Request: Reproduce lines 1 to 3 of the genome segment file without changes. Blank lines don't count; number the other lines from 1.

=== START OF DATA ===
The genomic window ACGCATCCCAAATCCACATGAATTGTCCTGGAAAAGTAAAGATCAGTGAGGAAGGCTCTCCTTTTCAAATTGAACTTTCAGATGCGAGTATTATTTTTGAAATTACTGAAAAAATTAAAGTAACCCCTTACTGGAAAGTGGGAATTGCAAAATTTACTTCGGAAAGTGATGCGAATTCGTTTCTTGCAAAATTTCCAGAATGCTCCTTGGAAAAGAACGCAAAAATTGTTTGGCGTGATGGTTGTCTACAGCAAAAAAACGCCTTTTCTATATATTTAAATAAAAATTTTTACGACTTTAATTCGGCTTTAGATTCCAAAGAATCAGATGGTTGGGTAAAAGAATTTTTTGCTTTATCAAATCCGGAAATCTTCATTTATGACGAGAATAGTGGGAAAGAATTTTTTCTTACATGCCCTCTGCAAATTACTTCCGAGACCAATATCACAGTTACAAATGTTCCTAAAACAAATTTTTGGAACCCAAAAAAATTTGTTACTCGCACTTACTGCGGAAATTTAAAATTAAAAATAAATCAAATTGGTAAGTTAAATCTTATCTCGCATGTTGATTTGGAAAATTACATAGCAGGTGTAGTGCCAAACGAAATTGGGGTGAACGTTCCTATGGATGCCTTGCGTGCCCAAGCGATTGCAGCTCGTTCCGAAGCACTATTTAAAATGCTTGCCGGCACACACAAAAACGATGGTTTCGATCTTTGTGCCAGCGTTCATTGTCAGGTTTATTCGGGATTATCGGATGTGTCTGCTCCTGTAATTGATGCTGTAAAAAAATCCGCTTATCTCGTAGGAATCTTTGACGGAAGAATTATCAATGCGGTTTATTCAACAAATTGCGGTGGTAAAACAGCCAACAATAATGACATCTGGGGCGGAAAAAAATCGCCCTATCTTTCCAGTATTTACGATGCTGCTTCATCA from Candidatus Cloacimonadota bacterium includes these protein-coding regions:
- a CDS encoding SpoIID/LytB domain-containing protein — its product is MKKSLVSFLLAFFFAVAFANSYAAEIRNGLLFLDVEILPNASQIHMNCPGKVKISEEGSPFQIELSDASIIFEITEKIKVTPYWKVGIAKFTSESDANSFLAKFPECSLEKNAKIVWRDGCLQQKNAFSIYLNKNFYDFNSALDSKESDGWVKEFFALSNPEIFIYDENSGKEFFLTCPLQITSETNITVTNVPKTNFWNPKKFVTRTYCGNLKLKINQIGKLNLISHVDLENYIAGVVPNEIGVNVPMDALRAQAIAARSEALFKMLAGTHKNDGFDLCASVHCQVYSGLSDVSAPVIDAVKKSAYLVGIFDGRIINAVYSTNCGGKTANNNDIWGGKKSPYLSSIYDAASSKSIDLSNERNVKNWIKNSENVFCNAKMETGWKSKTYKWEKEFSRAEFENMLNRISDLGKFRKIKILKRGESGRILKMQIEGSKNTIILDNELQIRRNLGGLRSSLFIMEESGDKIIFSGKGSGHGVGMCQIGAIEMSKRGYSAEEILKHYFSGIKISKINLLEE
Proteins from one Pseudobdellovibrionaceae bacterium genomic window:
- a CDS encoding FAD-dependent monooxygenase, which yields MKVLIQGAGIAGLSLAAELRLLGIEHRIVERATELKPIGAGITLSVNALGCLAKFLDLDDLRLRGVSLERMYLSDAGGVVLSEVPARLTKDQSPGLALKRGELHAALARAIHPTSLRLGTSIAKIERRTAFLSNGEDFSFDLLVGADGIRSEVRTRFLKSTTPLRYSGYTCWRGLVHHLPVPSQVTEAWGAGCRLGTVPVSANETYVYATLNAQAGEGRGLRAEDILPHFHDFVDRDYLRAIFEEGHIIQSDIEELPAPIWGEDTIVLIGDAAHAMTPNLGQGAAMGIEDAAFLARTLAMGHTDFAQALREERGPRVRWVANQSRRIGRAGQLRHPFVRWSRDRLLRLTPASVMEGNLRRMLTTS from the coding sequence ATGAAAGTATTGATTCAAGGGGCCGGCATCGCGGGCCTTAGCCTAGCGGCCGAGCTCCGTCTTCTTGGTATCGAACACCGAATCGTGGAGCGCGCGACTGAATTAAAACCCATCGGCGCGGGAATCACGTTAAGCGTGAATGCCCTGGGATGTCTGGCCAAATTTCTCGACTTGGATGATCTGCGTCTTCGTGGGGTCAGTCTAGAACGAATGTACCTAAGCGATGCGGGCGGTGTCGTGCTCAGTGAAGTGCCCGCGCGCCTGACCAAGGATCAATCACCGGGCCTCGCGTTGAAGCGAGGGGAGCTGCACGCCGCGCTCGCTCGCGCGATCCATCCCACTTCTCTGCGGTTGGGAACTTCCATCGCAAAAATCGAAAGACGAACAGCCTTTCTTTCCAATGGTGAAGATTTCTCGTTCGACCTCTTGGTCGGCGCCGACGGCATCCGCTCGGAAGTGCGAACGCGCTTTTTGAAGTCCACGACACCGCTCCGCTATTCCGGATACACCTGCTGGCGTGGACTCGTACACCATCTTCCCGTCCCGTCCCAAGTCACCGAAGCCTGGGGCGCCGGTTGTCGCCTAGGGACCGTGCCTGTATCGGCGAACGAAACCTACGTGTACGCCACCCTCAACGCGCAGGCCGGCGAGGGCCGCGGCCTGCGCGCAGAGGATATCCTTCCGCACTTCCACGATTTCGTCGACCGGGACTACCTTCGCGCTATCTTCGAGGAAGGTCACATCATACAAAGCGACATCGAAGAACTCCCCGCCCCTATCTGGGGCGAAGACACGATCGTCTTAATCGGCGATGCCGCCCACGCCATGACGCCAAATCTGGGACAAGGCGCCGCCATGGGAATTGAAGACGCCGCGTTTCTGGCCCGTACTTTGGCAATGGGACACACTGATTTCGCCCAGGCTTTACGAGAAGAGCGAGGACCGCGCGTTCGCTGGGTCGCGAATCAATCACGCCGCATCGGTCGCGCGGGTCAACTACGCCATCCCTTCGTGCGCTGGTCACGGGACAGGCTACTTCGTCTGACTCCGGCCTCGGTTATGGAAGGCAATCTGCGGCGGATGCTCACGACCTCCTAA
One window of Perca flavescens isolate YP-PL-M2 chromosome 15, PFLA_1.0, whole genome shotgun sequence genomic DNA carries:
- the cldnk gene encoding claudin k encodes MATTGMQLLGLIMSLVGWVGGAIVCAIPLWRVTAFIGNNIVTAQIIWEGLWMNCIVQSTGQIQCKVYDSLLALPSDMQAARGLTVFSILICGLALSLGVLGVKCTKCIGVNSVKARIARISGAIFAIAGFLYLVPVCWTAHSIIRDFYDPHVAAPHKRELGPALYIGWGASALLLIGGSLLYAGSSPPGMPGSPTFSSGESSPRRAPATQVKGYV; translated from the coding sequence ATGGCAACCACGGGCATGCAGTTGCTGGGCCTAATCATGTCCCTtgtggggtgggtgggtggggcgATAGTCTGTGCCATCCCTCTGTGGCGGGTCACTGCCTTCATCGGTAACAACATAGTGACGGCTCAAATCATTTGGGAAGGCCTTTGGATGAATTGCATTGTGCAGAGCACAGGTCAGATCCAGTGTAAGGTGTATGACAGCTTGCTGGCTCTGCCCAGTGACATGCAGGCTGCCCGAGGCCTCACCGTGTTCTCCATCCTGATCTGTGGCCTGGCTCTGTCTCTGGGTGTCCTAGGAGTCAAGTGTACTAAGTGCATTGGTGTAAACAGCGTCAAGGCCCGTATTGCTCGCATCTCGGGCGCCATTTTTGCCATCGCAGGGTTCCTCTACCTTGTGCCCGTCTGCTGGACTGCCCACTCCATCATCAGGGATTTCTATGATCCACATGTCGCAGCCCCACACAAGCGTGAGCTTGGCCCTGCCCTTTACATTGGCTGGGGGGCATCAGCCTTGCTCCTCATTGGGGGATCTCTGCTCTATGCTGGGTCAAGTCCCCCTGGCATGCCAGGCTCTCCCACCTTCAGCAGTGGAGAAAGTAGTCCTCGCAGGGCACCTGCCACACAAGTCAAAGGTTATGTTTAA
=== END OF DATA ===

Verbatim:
The genomic window ACGCATCCCAAATCCACATGAATTGTCCTGGAAAAGTAAAGATCAGTGAGGAAGGCTCTCCTTTTCAAATTGAACTTTCAGATGCGAGTATTATTTTTGAAATTACTGAAAAAATTAAAGTAACCCCTTACTGGAAAGTGGGAATTGCAAAATTTACTTCGGAAAGTGATGCGAATTCGTTTCTTGCAAAATTTCCAGAATGCTCCTTGGAAAAGAACGCAAAAATTGTTTGGCGTGATGGTTGTCTACAGCAAAAAAACGCCTTTTCTATATATTTAAATAAAAATTTTTACGACTTTAATTCGGCTTTAGATTCCAAAGAATCAGATGGTTGGGTAAAAGAATTTTTTGCTTTATCAAATCCGGAAATCTTCATTTATGACGAGAATAGTGGGAAAGAATTTTTTCTTACATGCCCTCTGCAAATTACTTCCGAGACCAATATCACAGTTACAAATGTTCCTAAAACAAATTTTTGGAACCCAAAAAAATTTGTTACTCGCACTTACTGCGGAAATTTAAAATTAAAAATAAATCAAATTGGTAAGTTAAATCTTATCTCGCATGTTGATTTGGAAAATTACATAGCAGGTGTAGTGCCAAACGAAATTGGGGTGAACGTTCCTATGGATGCCTTGCGTGCCCAAGCGATTGCAGCTCGTTCCGAAGCACTATTTAAAATGCTTGCCGGCACACACAAAAACGATGGTTTCGATCTTTGTGCCAGCGTTCATTGTCAGGTTTATTCGGGATTATCGGATGTGTCTGCTCCTGTAATTGATGCTGTAAAAAAATCCGCTTATCTCGTAGGAATCTTTGACGGAAGAATTATCAATGCGGTTTATTCAACAAATTGCGGTGGTAAAACAGCCAACAATAATGACATCTGGGGCGGAAAAAAATCGCCCTATCTTTCCAGTATTTACGATGCTGCTTCATCA from Candidatus Cloacimonadota bacterium includes these protein-coding regions:
- a CDS encoding SpoIID/LytB domain-containing protein — its product is MKKSLVSFLLAFFFAVAFANSYAAEIRNGLLFLDVEILPNASQIHMNCPGKVKISEEGSPFQIELSDASIIFEITEKIKVTPYWKVGIAKFTSESDANSFLAKFPECSLEKNAKIVWRDGCLQQKNAFSIYLNKNFYDFNSALDSKESDGWVKEFFALSNPEIFIYDENSGKEFFLTCPLQITSETNITVTNVPKTNFWNPKKFVTRTYCGNLKLKINQIGKLNLISHVDLENYIAGVVPNEIGVNVPMDALRAQAIAARSEALFKMLAGTHKNDGFDLCASVHCQVYSGLSDVSAPVIDAVKKSAYLVGIFDGRIINAVYSTNCGGKTANNNDIWGGKKSPYLSSIYDAASSKSIDLSNERNVKNWIKNSENVFCNAKMETGWKSKTYKWEKEFSRAEFENMLNRISDLGKFRKIKILKRGESGRILKMQIEGSKNTIILDNELQIRRNLGGLRSSLFIMEESGDKIIFSGKGSGHGVGMCQIGAIEMSKRGYSAEEILKHYFSGIKISKINLLEE
Proteins from one Pseudobdellovibrionaceae bacterium genomic window: